It is not appropriate to take maximum doses (more than 1g / día) for more than a month. Do not take before going to sleep. Nor must be managed if you're using hormonal treatments, antipsychotics and stimulants of the central nervous system.

The drug.

The Korean ginseng should not be confused with other species or U. S. Oriental, spontaneous or cultivated: P. quinquefolium L. American ginseng) P. notoginseng Burk. San - chi) P. pseudoginseng Wall. a - subsp. japonicus Hara: chikusetsu, b - subsp. himalaicus Hara: Himalayan ginseng, c - var. major: zhuzishen) The result, spindle or cylindrical, more or less branched, sometimes even recurved bow, is yellow and wrinkled lengthwise. His fracture, short, is yellow and examined under ultraviolet light, shows a cortical area and a fluorescent marrow.

Cortical parenchyma and the bast show concentric layers of secretory canals. While the French Pharmacopoeia indicates an analysis CCF and an assessment of the saponosides Library, have developed some protocols for high - performance liquid chromatography to allow for a qualitative and quantitative assessment faster and more accurate. Must be taken into account the presence of malonil - ginsenosides.



Chemistry and pharmacology of Panax. In: economic and medicinal plant research, H. WAGNER, H. HIKINO and N. R. FARNSWORTH, eds. London, Academic Press, vol. 1, p. 218 - 284, 1985.

S. C. SHIM, S - K. CHANG, C. H. HUR and C. K. KIM.

A polyacetylenic compound from Panax ginseng roots.

Phytochemistry, 26, 2849 - 2850, 1987.


Studies on the sesquiterpenoids of Panax ginseng CA Meyer. II. Isolation and structure determination of ginsenol, a novel Sesquiterpenes alcohol. Chem. Pharm. Bull. 36, 2447 - 2451, 1988, ibid. 35, 1975 - 1981, 1987.


Isolation and hypoglycaemic activity of panaxans A, B, C, D and E, glycanans of Panax ginseng roots.

Planta Med. 50, 434 - 436, 1984; see also, to some of the properties of panaxanos: Y. SUZUKI and H. HIKINO - Phytotherapy Research, 3, 15 - 19, 20 - 24, 1989.

I. Kitagawa, T. TANIYAMA, T. Hayashi and M. YOSHIKASWA.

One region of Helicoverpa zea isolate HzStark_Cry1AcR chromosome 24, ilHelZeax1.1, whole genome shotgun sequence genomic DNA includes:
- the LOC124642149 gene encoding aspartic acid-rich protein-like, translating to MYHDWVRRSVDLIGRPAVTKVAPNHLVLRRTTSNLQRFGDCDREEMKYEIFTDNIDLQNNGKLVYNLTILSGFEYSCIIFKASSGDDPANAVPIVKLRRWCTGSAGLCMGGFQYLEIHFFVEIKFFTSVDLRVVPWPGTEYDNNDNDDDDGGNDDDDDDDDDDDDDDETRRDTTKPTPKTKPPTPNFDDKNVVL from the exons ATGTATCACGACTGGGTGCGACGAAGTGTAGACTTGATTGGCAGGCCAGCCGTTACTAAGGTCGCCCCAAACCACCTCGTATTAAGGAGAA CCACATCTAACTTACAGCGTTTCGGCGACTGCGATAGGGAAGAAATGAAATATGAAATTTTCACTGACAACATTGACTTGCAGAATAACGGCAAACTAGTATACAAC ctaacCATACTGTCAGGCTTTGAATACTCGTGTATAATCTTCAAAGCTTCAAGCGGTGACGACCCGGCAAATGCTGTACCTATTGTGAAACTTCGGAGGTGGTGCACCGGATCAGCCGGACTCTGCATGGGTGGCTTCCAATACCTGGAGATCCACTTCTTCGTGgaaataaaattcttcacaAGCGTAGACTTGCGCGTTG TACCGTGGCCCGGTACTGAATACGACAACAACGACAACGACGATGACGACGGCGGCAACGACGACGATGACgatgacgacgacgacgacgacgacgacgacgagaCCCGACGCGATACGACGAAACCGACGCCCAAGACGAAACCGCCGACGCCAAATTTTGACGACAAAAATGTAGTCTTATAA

Malonyl - ginsenosides RB1, RB2, Rc, and Rd, four new malonylated dammarane - type triterpenes oligoglycosides from radix ginseng.

Chem. Pharm. Bull. 31, 3353 - 3356, 1983.

a) T. KITA, T. Hata, Y. Kawashima, T. Kaku and E. Itoh.

Pharmacological actions of ginseng saponin in stress.

J. Pharm. Dyn. 4, 381 - 393, 1981.

b) e. V. AVAKIAN, B. B. Sugimoto, S. TAGUCHI and S. M. HORVATH.

Effect of Panax ginseng extract on energy metabolism during exercise in rats.

Planta Med. 50, 151 - 154, 1984.

T. YOKOZAWA, T. Kobayashi, A. KAWAI, H. Oura and Y. Kawashima.

Hyperlipemia - improving effects of ginsenoside - RB2 in cholesterol - fed rats.

Chem. Pharm. Bull. 33, 722 - 729, 1985.

H. HIKINO, Y. Kiso, J. KINOUCHI, S. Sanada and J. Shoji.

Antihepatotoxic actions of ginsenosides from Panax ginseng roots - Planta Med. 53, 62 - 64, 1985.

H. MATSUDA, K. Namba, S. Fukuda, T. TANIA & M. Kuro.

Pharmacological study on Panax ginseng C. A. Meyer. IV. Effects of red ginseng on experimental disseminated intravascular coagulation. 3) Effect of ginsenoside - Ro on the blood coagulative and fibrinolytic system.

Chem. Pharm. Bull. 34, 2100 - 2104, 1986.

S. SHIBATA. Pharmacology and chemical study of dammarane type triterpenoids. In: Advances in medical Phytochemistry, D. BARTON and W. D. Ollis, eds. London, John Libbey, P. 159 - 172, 1986.

D. TSANG, K. W. HO, T. K. TSE, P. C. TSANG and H. L. WEN.

Ginsenoside modulates K + stimulates noradrenaline release from cerebral cortex slices.

Planta Med. 52, 266 - 268, 1986.


Inmunomodulatory activity of Panax ginseng extract.

Planta Med. 50, 462 - 465, 1984.


Effects of subchronic feeding of ginseng extract G115 in Beagle dogs.

Fd. Chem. Toxicol. 21, 95 - 97, 1983.

R. H. Siegel.

Ginseng abuse syndrome problems with the panacea.

Jama, 241, 1614 - 1615, 1979.

P. Piette and P. MAURI.

Improved high - performance liquid chromatographic method for the analysis of ginsenosides in Panax ginseng extracts.

J. Chromatogr. 356, 212 - 219, 1986.

See also: a) H. YAMAGUCHI and al. Chem. Pharm. Bull. 26, 4177 - 7181, 1988 (and ref. Cited) b) D. GUEDON et al. Ann. Pharm. Fr. 47, 169 - 177, 1989.

Diseases whose treatment is appropriate in this plant.

Fatigue - Asthenia.


Non - insulin dependent diabetes.